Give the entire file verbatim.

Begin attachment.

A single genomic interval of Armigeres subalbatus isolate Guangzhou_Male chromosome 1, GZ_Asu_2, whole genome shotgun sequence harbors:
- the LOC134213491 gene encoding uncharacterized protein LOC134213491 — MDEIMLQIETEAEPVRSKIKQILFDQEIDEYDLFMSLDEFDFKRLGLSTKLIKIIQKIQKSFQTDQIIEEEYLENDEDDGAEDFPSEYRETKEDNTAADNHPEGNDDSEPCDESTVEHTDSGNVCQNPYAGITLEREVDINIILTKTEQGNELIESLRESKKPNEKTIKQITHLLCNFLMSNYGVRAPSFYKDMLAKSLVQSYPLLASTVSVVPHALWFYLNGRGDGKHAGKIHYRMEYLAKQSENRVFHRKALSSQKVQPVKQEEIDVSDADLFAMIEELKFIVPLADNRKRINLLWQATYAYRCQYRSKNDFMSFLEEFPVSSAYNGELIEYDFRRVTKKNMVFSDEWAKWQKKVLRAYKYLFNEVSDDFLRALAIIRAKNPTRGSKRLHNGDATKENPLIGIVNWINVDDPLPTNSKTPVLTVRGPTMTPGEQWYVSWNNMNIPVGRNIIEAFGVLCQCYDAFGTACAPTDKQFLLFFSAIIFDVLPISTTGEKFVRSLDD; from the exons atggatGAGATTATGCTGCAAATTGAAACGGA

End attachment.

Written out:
A single genomic interval of Armigeres subalbatus isolate Guangzhou_Male chromosome 1, GZ_Asu_2, whole genome shotgun sequence harbors:
- the LOC134213491 gene encoding uncharacterized protein LOC134213491 — MDEIMLQIETEAEPVRSKIKQILFDQEIDEYDLFMSLDEFDFKRLGLSTKLIKIIQKIQKSFQTDQIIEEEYLENDEDDGAEDFPSEYRETKEDNTAADNHPEGNDDSEPCDESTVEHTDSGNVCQNPYAGITLEREVDINIILTKTEQGNELIESLRESKKPNEKTIKQITHLLCNFLMSNYGVRAPSFYKDMLAKSLVQSYPLLASTVSVVPHALWFYLNGRGDGKHAGKIHYRMEYLAKQSENRVFHRKALSSQKVQPVKQEEIDVSDADLFAMIEELKFIVPLADNRKRINLLWQATYAYRCQYRSKNDFMSFLEEFPVSSAYNGELIEYDFRRVTKKNMVFSDEWAKWQKKVLRAYKYLFNEVSDDFLRALAIIRAKNPTRGSKRLHNGDATKENPLIGIVNWINVDDPLPTNSKTPVLTVRGPTMTPGEQWYVSWNNMNIPVGRNIIEAFGVLCQCYDAFGTACAPTDKQFLLFFSAIIFDVLPISTTGEKFVRSLDD; from the exons atggatGAGATTATGCTGCAAATTGAAACGGA